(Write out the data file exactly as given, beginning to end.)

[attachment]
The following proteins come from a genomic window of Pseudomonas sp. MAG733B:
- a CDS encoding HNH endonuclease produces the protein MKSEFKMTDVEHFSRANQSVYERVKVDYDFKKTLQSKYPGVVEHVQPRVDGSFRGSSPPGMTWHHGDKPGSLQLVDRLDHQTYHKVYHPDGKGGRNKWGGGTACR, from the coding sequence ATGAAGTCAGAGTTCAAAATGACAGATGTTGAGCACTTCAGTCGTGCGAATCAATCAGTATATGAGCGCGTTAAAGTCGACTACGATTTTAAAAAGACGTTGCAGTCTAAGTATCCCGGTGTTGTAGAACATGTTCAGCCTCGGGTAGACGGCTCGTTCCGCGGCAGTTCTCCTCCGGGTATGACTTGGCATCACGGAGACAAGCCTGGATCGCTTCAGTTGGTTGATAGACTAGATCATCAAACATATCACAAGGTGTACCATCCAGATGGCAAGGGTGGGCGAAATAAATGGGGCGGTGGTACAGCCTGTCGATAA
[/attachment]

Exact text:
The following proteins come from a genomic window of Pseudomonas sp. MAG733B:
- a CDS encoding HNH endonuclease produces the protein MKSEFKMTDVEHFSRANQSVYERVKVDYDFKKTLQSKYPGVVEHVQPRVDGSFRGSSPPGMTWHHGDKPGSLQLVDRLDHQTYHKVYHPDGKGGRNKWGGGTACR, from the coding sequence ATGAAGTCAGAGTTCAAAATGACAGATGTTGAGCACTTCAGTCGTGCGAATCAATCAGTATATGAGCGCGTTAAAGTCGACTACGATTTTAAAAAGACGTTGCAGTCTAAGTATCCCGGTGTTGTAGAACATGTTCAGCCTCGGGTAGACGGCTCGTTCCGCGGCAGTTCTCCTCCGGGTATGACTTGGCATCACGGAGACAAGCCTGGATCGCTTCAGTTGGTTGATAGACTAGATCATCAAACATATCACAAGGTGTACCATCCAGATGGCAAGGGTGGGCGAAATAAATGGGGCGGTGGTACAGCCTGTCGATAA